There is a documented relationship between cows producing milk with high butterfat content and superior marbling. And, a scientific reason the flavor and texture of the meat from smaller breeds who are slower to mature is so much finer.
So, you see, this book means a lot to me, especially since it reassures me that my farming decisions, exploratory and intuitive as they’ve been, are supported with data and the experience of farmers, experts and scientists I don’t get to chat with here in my small town.
Here, I’m the eccentric lady with the herd of “exotics” even though my “exotics” pre-date Roman times and the locally popular and hefty grain-fed Angus Hummers are evolutionary babies. I could go on and on and actually paraphrase the entire book for you, but I won’t torture you that way. I want you to read the book—it’s a four hooves up.
I could have highlighted the whole thing - important steak-y stuff from all around the world. Tag along on Mark's road trip and find yourself really hungry for something not so easy to find...
If you love beef but have felt it is somehow mysteriously lacking, you’ll gobble it up and learn something in spite of yourself. Makes me excited to get back to my work preserving and sharing something we are in real danger of losing. And it should make you want to go out and find yourself a great steak.
If you decide to take up the Quest yourself, Mark has a website featuring contacts for some of the farms featured in the book. Also, be sure to check out eatwild.com and localharvest.org to find farmers in your area raising breeds you won’t find in the grocery store.
OK people, you have your mission….. readysetGO! And don’t forget to come back and share what you’ve found….
It came without ribbons! It came without tags! It came without packages, boxes, or bags! Come on, you know it, perfectly said by the King of Christmas Grinchiness himself, Dr. Seuss.
I’m not much in the mood for cookie baking, gift wrapping or braving the crowds this year. I’m a Holiday Dropout I suppose, feeling more introspective than extroverted. Nevertheless, whatever my whim, it’s always impossible for me to be untouched by the solemn wonder of the holiday season.
Most holidays, my enjoyment comes as much from my preparations as from the generosity I receive from others. While addressing Christmas cards, I am washed with fond thoughts of the person I am writing to. Preparing gifts of baked goods, wrapping holiday gifts and finishing them all with personalized tags makes me feel the same warm appreciation for the intended and gratitude for the people in my life.
This year, it’s a different sort of holiday due to my relatively homeless state; one that is broader in its scope of giving and receiving. Without a house of my own for the holiday, the usual activities are not so usual and feel odd and impossible.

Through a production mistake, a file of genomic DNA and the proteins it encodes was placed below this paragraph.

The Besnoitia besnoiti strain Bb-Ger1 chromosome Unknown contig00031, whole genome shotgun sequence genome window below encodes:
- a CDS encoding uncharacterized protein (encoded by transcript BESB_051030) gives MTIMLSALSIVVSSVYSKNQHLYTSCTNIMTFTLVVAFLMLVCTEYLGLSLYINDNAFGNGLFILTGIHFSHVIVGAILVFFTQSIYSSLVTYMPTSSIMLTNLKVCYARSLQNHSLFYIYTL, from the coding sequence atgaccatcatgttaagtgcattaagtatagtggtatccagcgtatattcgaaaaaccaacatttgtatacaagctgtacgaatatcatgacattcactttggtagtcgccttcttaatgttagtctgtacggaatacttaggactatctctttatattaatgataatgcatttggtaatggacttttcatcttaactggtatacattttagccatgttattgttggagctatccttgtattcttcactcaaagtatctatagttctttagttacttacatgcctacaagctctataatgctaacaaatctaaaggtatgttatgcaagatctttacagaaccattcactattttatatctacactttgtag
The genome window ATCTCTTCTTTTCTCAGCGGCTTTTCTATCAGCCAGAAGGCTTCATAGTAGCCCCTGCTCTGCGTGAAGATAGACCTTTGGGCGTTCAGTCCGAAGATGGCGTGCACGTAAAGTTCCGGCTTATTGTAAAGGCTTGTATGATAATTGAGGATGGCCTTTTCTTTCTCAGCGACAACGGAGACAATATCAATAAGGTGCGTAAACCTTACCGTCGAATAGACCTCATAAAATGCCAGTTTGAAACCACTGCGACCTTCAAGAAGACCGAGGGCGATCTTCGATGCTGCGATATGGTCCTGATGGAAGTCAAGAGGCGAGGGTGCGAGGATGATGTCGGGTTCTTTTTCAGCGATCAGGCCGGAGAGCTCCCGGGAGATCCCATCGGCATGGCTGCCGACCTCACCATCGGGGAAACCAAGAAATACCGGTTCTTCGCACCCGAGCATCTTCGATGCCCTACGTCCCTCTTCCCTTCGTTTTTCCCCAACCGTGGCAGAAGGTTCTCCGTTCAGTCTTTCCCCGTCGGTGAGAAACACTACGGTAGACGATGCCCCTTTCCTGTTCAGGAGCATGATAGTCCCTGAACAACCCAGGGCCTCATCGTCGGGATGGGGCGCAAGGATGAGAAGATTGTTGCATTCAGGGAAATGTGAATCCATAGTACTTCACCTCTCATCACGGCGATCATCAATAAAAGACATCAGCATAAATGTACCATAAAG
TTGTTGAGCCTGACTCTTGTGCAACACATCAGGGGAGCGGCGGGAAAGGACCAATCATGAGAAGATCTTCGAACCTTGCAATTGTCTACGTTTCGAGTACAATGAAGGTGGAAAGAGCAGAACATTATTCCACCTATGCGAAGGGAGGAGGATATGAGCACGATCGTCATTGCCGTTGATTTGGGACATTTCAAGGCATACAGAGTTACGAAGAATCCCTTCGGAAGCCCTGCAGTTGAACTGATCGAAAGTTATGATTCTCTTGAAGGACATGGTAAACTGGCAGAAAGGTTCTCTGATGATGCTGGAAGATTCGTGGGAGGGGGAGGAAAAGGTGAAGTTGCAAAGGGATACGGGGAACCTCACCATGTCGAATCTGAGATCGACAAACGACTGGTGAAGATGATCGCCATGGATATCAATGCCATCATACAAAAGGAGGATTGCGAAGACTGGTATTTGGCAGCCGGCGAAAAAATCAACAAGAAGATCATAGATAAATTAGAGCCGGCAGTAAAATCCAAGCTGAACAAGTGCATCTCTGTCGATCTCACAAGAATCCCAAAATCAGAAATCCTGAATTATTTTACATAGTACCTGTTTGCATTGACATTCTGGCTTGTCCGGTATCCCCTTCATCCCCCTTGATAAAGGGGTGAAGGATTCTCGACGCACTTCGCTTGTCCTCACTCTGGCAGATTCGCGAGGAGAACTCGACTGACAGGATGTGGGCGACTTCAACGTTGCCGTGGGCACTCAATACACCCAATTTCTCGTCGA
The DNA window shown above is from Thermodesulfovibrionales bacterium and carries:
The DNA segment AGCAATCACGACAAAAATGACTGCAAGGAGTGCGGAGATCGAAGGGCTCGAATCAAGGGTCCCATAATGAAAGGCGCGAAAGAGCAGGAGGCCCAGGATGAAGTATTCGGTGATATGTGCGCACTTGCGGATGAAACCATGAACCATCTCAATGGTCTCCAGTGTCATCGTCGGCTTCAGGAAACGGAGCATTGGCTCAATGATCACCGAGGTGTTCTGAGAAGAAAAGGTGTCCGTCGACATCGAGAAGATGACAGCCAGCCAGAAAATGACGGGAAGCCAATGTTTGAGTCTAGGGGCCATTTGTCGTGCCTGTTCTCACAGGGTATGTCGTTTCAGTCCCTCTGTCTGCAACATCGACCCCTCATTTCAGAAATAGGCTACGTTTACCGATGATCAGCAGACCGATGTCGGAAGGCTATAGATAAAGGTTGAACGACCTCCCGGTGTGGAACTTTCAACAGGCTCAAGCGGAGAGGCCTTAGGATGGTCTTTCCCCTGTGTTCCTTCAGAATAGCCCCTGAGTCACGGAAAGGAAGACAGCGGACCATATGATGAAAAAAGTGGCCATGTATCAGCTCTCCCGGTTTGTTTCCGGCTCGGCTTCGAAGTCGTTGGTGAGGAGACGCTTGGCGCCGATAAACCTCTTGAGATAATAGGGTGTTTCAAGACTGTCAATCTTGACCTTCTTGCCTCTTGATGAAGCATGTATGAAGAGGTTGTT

But I’m far from homeless – while I have no actual house, I surely have a home. And, since my home lives in the realm of imagination this year, so also do my thoughts of holiday giving. The gifts I want to share this year are not ones found in shopping malls or grocery stores, but ones that have expanded the boundaries of my heart.
I find it often happens that serendipity plays its part in delivering the very message or salve you need in mundane, unexpected ways. This year I have been fortunate to have received many such synchronistic gifts just when I needed them most.
Here’s a few I’m happy to share with you; I hope they bring the same pleasure to you as they did to me. But I expect it’s possible that what’s magic to me may not say much to you. Or me either when I encounter it later at a different time and place in life.
That’s OK and as should be. When the student is ready, the teacher appears, isn’t that how it goes? You get the idea – if my gifts don’t speak to you, maybe they will remind you of synchronistic gifts of your own that meant much to you this year. And maybe you can pass those on too – someone you don’t know somewhere you’ve never been is waiting to hear from you.
I love this authentic and special holiday CD produced by Pat Humphrey with her daughters Lynn and Amy. These old carols are from around the world, and their angelic, ancient harmonies are so soothing to me I listen to them all year. Click the arrow below to begin listening or click on the title to visit The Rosa Minstrels site and listen to the whole CD.
[bandcamp track=2675635637 bgcol=FFFFFF linkcol=4285BB size=venti]
The internet is such a mixed blessing. It steals as much as it gives, but what it gives can be a delicate thread of human connection when your world rotates on a slightly different axis. This heartwarming advent calendar from
a complete stranger Gloria Nicol at The Laundry Etc. in the UK made me feel much less Grinch-ey this year. Click here to enjoy the calendar yourself – there’s still a few new surprises to come. A photographer, writer, jam maker and shop keeper, you can visit Gloria here.
A Special Jewel of an Advent Calendar from Gloria Nicol of The Laundry Etc.
In sustainable farming circles, Wendell Berry is all that and more. Don’t take this the wrong way – I’m a huge Wendell Berry fan. But let’s not forget another old friend of the farmer, E.B. White. Not often mentioned in sustainable farming circles these days, E.B. White’s gifts rest in the realm of childlike (but far from child-ish) wonder and observation. His writing about his lovely and simple life in rural Maine in One Man’s Meat is a quiet joy that leaves you with tidbits you’ll be mulling over for a long time.